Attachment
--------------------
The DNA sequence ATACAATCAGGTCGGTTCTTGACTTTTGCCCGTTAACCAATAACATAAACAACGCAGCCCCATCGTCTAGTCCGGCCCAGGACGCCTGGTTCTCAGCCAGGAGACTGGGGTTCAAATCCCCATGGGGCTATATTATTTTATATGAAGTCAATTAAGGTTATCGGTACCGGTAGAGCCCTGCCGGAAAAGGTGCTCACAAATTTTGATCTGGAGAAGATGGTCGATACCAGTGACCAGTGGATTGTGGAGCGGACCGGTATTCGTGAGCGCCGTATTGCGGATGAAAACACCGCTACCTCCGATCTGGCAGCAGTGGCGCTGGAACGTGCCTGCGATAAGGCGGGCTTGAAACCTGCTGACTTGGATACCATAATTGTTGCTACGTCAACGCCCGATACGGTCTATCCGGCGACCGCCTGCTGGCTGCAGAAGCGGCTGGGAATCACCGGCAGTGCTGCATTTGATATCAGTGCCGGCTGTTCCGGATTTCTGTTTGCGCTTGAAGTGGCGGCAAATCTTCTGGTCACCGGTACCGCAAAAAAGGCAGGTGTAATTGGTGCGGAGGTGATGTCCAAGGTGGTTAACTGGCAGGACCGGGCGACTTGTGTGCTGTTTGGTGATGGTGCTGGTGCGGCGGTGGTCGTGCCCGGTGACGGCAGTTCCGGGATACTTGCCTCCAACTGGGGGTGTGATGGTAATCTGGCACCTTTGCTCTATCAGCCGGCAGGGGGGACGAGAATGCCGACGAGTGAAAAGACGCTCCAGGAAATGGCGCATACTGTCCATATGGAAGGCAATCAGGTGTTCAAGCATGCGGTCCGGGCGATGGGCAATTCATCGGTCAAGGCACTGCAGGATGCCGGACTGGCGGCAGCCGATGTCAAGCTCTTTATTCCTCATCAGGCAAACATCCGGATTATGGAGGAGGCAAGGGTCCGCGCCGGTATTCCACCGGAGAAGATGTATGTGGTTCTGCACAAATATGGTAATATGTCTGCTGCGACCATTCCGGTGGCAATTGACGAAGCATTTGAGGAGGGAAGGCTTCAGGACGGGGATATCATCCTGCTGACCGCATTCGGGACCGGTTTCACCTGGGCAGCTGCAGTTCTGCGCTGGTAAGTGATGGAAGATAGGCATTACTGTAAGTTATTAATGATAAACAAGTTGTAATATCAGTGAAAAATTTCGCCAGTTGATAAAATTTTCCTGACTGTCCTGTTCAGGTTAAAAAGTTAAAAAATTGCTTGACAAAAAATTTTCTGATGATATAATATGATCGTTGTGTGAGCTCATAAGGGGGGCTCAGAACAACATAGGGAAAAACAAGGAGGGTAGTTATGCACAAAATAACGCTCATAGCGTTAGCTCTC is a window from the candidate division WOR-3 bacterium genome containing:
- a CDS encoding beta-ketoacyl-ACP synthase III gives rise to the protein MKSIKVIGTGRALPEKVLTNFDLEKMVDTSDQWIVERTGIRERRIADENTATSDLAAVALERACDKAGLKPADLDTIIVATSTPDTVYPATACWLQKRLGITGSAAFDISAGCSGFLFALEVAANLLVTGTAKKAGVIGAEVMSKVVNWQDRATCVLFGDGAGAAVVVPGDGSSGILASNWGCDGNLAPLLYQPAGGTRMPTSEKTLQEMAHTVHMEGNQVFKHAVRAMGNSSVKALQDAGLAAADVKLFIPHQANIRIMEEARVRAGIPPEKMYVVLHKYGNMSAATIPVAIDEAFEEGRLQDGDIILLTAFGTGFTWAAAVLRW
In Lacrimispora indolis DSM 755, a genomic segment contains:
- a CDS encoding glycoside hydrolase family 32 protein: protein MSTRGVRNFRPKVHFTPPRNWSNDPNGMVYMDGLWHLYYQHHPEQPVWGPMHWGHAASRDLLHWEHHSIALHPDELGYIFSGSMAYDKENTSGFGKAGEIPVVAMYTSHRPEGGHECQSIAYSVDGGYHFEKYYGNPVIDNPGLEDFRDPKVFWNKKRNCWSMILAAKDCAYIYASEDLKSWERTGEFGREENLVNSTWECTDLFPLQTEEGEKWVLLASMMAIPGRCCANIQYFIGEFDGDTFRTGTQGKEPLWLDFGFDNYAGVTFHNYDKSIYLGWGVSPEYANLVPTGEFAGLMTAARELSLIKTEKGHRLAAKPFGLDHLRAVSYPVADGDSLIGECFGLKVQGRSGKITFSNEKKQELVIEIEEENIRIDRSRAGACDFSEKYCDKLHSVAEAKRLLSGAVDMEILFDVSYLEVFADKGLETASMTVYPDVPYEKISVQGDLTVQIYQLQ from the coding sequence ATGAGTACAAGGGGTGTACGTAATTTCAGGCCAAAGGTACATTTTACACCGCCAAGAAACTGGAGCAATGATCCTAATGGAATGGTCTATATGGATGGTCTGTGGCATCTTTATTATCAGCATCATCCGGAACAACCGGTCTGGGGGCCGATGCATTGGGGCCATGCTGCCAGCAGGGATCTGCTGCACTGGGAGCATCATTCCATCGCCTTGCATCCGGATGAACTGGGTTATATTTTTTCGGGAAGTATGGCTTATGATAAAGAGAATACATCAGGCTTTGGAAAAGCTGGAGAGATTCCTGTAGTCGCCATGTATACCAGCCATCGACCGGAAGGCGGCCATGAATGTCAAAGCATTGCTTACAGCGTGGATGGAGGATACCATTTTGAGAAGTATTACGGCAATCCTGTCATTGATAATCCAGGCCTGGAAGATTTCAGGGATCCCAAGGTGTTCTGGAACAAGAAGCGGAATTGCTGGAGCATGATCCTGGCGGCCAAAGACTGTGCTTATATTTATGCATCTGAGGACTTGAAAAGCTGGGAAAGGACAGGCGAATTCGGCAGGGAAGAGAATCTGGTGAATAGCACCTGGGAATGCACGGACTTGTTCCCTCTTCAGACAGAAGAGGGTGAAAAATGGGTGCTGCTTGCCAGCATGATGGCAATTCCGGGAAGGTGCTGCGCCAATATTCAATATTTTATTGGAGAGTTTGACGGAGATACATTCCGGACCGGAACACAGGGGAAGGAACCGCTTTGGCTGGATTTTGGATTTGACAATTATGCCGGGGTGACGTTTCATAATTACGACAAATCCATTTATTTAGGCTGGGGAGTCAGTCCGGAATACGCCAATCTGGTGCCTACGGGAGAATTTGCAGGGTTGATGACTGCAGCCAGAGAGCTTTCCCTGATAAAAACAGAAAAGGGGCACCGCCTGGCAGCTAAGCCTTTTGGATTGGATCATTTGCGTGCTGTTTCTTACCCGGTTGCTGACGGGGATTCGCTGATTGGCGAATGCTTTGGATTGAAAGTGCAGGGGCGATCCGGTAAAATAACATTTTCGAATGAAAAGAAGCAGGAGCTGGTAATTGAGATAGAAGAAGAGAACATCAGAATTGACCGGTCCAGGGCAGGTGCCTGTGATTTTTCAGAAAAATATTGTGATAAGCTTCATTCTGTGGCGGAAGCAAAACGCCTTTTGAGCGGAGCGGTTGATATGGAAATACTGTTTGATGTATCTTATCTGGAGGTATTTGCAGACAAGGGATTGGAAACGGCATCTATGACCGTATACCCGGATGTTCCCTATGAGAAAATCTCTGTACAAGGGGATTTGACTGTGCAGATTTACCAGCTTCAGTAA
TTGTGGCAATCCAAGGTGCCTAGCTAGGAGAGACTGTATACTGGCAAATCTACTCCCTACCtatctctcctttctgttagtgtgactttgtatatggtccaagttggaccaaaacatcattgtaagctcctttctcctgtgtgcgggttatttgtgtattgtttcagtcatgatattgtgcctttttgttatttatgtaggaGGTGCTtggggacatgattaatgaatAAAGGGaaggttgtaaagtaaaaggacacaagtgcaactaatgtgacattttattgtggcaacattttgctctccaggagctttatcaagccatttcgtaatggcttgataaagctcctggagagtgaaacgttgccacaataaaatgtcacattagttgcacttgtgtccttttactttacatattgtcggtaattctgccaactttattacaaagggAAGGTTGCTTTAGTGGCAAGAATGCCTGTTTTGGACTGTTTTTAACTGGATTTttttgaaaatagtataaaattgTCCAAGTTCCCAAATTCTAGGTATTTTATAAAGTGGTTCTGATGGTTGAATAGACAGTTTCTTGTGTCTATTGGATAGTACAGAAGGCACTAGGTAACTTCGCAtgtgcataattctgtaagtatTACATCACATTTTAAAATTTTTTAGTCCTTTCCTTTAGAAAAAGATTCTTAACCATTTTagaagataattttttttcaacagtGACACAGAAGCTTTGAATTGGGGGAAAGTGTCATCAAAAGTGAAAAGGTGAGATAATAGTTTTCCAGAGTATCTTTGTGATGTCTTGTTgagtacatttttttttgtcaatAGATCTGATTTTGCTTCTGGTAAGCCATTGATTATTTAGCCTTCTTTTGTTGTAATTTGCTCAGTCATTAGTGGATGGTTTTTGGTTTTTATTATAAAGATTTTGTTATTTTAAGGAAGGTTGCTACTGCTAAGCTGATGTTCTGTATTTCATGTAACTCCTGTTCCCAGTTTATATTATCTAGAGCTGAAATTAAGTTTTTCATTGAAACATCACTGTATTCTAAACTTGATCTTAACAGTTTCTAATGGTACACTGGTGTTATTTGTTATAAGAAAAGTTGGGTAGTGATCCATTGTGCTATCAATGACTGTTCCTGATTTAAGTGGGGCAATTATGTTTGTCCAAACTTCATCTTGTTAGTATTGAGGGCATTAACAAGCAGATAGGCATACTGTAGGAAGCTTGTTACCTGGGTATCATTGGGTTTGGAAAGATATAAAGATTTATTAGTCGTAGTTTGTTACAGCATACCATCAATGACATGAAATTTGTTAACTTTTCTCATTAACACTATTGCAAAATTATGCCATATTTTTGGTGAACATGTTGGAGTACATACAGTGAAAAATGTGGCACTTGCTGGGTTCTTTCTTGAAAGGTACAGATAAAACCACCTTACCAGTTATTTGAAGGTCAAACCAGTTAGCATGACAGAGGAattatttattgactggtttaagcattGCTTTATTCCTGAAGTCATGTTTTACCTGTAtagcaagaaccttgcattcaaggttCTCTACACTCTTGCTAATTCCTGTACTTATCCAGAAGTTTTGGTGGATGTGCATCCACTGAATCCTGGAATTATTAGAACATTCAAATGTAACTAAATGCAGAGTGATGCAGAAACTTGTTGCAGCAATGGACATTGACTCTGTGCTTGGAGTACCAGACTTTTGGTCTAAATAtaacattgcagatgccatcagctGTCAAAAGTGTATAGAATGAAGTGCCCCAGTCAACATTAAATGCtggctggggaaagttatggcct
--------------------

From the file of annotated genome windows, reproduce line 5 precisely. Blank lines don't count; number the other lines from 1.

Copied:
TTGTGGCAATCCAAGGTGCCTAGCTAGGAGAGACTGTATACTGGCAAATCTACTCCCTACCtatctctcctttctgttagtgtgactttgtatatggtccaagttggaccaaaacatcattgtaagctcctttctcctgtgtgcgggttatttgtgtattgtttcagtcatgatattgtgcctttttgttatttatgtaggaGGTGCTtggggacatgattaatgaatAAAGGGaaggttgtaaagtaaaaggacacaagtgcaactaatgtgacattttattgtggcaacattttgctctccaggagctttatcaagccatttcgtaatggcttgataaagctcctggagagtgaaacgttgccacaataaaatgtcacattagttgcacttgtgtccttttactttacatattgtcggtaattctgccaactttattacaaagggAAGGTTGCTTTAGTGGCAAGAATGCCTGTTTTGGACTGTTTTTAACTGGATTTttttgaaaatagtataaaattgTCCAAGTTCCCAAATTCTAGGTATTTTATAAAGTGGTTCTGATGGTTGAATAGACAGTTTCTTGTGTCTATTGGATAGTACAGAAGGCACTAGGTAACTTCGCAtgtgcataattctgtaagtatTACATCACATTTTAAAATTTTTTAGTCCTTTCCTTTAGAAAAAGATTCTTAACCATTTTagaagataattttttttcaacagtGACACAGAAGCTTTGAATTGGGGGAAAGTGTCATCAAAAGTGAAAAGGTGAGATAATAGTTTTCCAGAGTATCTTTGTGATGTCTTGTTgagtacatttttttttgtcaatAGATCTGATTTTGCTTCTGGTAAGCCATTGATTATTTAGCCTTCTTTTGTTGTAATTTGCTCAGTCATTAGTGGATGGTTTTTGGTTTTTATTATAAAGATTTTGTTATTTTAAGGAAGGTTGCTACTGCTAAGCTGATGTTCTGTATTTCATGTAACTCCTGTTCCCAGTTTATATTATCTAGAGCTGAAATTAAGTTTTTCATTGAAACATCACTGTATTCTAAACTTGATCTTAACAGTTTCTAATGGTACACTGGTGTTATTTGTTATAAGAAAAGTTGGGTAGTGATCCATTGTGCTATCAATGACTGTTCCTGATTTAAGTGGGGCAATTATGTTTGTCCAAACTTCATCTTGTTAGTATTGAGGGCATTAACAAGCAGATAGGCATACTGTAGGAAGCTTGTTACCTGGGTATCATTGGGTTTGGAAAGATATAAAGATTTATTAGTCGTAGTTTGTTACAGCATACCATCAATGACATGAAATTTGTTAACTTTTCTCATTAACACTATTGCAAAATTATGCCATATTTTTGGTGAACATGTTGGAGTACATACAGTGAAAAATGTGGCACTTGCTGGGTTCTTTCTTGAAAGGTACAGATAAAACCACCTTACCAGTTATTTGAAGGTCAAACCAGTTAGCATGACAGAGGAattatttattgactggtttaagcattGCTTTATTCCTGAAGTCATGTTTTACCTGTAtagcaagaaccttgcattcaaggttCTCTACACTCTTGCTAATTCCTGTACTTATCCAGAAGTTTTGGTGGATGTGCATCCACTGAATCCTGGAATTATTAGAACATTCAAATGTAACTAAATGCAGAGTGATGCAGAAACTTGTTGCAGCAATGGACATTGACTCTGTGCTTGGAGTACCAGACTTTTGGTCTAAATAtaacattgcagatgccatcagctGTCAAAAGTGTATAGAATGAAGTGCCCCAGTCAACATTAAATGCtggctggggaaagttatggcct